It’s been a few weeks now that I am back from San Francisco. I’m behind in posting as I’ve been distracted in sending Lulu for the first time to school (!!!), and as a result preparing for some life changes this Fall. I did not want to be remiss however, and not report back about the Book Passage Travel Writers’ and Photographers’ Conference I attended last month.
I had been to several travel conferences last year, some tourism-related, others blogger-related, but most were festivals for people who have a general passion for travel. It’s always interesting to see who attends these things, and I go with an open mind– but usually it’s easy to get lost. Most have hundreds of people, if not thousands. I visit a number of booths, make connections, exchange cards, meet people in the industry as well as random people who love to travel, and I send out various tweets about it throughout the day(s). And then I go home and eventually the event gets forgotten until the next one rolls around.
I had read about the Book Passage bookstore in Marin County and their annual Travel Writers’ & Photographers’ Conference sometime last year, and kept it in mind. By the springtime of this year, I decided to attend. I’m so glad I did. It was so decidedly different from any other.
First off, it is specifically a writers’ and photographers’ conference, so there is that. Not an industry show, not a we-love-travel-here-are-ideas-of-where-to-go-next show, not a bloggers-look-how-you-can-get-sponsors-and-increased-SEO show. The conference was also smaller than most– there must have been around 80 who attended. It was similar to the writing workshops I attend at home in NYC, stretched over three days, but all about travel writing, with an incredible faculty (read about them here), and spent alongside strangers with whom we shared our personal travel stories. That sharing alone breeds a certain bond and intimacy, and the energy was consistently of the nurturing, inspiring, and communal kind. One of the speakers called the 3-day event “summer camp for travel writers.”
The overall warmth could be because it was in California and most attendees were from the Bay Area. I was one of a handful of people who came from the East Coast, there weren’t many. But most likely the difference in atmosphere could be attributed to seasoned travel writer Don George, the chairman of the event– a positive, enthusiastic, kind, and happy person himself– but also to the venue. Book Passage is a dream book store, one you don’t find in many cities any longer. Not only do they encourage a love for reading and of browsing through their gorgeous shelves, they clearly have also built a loyal community with their presence in the Bay Area. For readers and writers alike.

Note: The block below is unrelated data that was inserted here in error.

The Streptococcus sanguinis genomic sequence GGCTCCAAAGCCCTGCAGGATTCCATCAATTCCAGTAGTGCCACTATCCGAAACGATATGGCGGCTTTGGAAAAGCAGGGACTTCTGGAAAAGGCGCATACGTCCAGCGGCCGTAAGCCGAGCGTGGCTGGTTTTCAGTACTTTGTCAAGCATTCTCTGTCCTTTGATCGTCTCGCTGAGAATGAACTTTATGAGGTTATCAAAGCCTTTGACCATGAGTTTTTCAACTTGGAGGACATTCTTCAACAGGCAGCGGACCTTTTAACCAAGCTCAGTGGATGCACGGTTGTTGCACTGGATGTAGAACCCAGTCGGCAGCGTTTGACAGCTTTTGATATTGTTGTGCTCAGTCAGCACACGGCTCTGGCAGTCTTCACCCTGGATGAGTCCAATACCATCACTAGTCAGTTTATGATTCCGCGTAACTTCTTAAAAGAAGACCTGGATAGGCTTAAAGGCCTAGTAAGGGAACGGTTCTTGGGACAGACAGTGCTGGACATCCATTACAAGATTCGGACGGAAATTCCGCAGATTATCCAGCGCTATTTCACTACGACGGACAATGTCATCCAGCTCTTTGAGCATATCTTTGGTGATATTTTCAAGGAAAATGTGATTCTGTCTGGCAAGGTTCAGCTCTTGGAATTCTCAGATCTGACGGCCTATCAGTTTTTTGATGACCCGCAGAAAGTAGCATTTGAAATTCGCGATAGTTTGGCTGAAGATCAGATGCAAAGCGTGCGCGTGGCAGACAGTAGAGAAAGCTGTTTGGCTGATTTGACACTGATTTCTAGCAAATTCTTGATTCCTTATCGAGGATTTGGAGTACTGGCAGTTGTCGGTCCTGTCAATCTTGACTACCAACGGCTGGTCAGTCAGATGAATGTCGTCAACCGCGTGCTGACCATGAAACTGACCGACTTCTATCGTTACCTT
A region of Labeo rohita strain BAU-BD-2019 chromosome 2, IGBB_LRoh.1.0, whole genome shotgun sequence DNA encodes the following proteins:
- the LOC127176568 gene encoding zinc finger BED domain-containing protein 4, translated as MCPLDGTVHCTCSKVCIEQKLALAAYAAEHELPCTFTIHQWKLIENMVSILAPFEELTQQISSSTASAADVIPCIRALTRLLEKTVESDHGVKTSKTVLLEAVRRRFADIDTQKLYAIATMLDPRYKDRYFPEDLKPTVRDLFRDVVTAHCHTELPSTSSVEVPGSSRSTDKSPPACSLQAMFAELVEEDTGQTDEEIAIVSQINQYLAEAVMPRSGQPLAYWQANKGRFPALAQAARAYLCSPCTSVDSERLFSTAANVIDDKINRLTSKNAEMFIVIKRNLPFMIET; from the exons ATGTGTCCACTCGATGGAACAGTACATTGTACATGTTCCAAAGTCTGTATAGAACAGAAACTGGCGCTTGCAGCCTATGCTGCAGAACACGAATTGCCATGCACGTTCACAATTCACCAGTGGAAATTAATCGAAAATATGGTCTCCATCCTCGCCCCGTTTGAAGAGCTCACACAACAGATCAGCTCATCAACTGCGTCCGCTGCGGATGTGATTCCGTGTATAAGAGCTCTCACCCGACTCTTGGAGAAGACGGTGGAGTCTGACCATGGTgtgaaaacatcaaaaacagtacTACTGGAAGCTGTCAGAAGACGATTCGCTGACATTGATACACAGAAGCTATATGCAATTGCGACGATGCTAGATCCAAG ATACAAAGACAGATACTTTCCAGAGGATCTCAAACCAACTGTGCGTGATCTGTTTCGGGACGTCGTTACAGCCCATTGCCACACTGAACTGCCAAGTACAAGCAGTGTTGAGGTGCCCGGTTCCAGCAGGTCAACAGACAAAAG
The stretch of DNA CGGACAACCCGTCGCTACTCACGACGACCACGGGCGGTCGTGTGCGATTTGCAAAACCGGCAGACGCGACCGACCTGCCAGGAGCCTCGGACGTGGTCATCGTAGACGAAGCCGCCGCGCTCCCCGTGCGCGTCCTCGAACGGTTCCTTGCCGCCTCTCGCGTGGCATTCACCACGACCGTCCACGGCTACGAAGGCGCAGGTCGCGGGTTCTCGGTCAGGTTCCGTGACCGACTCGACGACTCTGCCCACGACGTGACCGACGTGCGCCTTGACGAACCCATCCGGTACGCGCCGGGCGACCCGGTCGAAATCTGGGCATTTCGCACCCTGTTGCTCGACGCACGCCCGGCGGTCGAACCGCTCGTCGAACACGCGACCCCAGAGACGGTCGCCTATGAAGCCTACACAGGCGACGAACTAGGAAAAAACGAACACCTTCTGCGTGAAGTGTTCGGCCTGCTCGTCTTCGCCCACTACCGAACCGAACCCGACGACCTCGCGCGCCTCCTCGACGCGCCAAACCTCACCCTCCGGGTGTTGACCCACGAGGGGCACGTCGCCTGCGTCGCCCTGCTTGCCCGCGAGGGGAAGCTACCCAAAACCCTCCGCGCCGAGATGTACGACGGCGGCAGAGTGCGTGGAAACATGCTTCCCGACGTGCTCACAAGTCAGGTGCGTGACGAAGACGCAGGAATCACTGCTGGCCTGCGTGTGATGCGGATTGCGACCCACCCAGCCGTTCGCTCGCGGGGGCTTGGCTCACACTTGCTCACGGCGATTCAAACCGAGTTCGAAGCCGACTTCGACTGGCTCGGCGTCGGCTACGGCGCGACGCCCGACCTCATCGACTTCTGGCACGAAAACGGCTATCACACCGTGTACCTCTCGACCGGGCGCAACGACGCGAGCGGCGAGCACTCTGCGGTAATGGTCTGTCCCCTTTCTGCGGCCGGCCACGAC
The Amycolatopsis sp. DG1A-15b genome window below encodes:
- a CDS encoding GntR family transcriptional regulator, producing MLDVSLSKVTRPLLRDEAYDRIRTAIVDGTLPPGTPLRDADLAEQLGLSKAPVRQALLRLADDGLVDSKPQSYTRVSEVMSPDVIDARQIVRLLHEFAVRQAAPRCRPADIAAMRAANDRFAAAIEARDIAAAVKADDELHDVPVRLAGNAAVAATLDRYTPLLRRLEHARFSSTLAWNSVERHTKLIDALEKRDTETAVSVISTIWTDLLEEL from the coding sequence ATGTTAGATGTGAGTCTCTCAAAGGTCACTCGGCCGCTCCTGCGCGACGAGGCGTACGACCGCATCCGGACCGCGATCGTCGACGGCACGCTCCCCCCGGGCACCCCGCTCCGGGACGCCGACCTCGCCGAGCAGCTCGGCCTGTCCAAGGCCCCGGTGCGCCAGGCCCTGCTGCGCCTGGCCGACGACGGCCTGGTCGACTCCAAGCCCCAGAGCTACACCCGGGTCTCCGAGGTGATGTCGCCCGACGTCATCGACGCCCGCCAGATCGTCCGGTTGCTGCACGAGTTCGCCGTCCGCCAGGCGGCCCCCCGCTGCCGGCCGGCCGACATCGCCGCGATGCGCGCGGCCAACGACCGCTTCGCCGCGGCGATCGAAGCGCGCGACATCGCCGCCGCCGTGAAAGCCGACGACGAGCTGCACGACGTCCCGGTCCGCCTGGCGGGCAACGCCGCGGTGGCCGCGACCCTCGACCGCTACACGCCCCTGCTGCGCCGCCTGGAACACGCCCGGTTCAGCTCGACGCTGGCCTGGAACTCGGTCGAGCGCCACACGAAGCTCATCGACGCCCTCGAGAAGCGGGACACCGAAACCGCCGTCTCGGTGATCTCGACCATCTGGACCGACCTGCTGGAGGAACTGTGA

The highlight of my time there however was to hear Georgia Hesse speak. At 81, she is revered in the industry, as the first ever travel editor for the San Francisco Examiner as well as for the San Fran Chronicle. She was the first keynote speaker, and had story after story to tell about her experiences on the road, her life as a reporter, finding that unparalleled moment in her travels and seizing it to make it an unforgettable piece of writing. I sat listening, wondering if I could ever live to tell even half of the stories she described to her captivated audience. It was one entertaining tale of exoticism and danger, then dramatic escape, after another. I wish I had recorded it.
One evening a friend of mine and I cornered Georgia over several glasses of wine and encouraged her to regale us with more of her adventures. I first met Julie, a travel blogger from Arkansas, at TBEX (Travel Bloggers Exchange) in Toronto last year. We sat leaning in towards Georgia, with hearts full of wanderlust and a thirst for story, as if seated around a campfire. The whole trip out west was well worth those hours spent in the company of this trailblazing writer.
From what I understand, Georgia does not have children. If you have read my blog from its beginnings, you will know this is something I have struggled with: living a life of adventure through travel, with a child in tow. What I can do with Lulu does not compete with the sort of adventure one can do on his or her own. But I’ve made the best of the past four years with an infant, then a toddler. Not many children can say they’ve visited 4 out of 7 continents by the time they were three years old.
All this is to say that our time traveling the world may be slowing down, especially as Lulu has officially started school full-time. But you never know what the future holds. Traveling, and seeing other countries, other cultures, will always be the thing that I love to do the most. But hearing Georgia’s and all the speakers’ stories at the conference, I felt I had so many more experiences to live, so much more adventure to seek.
Maybe I will have to wait until Lulu comes of a certain independent age. That will be when our true travel adventures will begin– and maybe then she and I will be able to return to Book Passage and inspire other writers, by telling our own stories of two lives well-lived.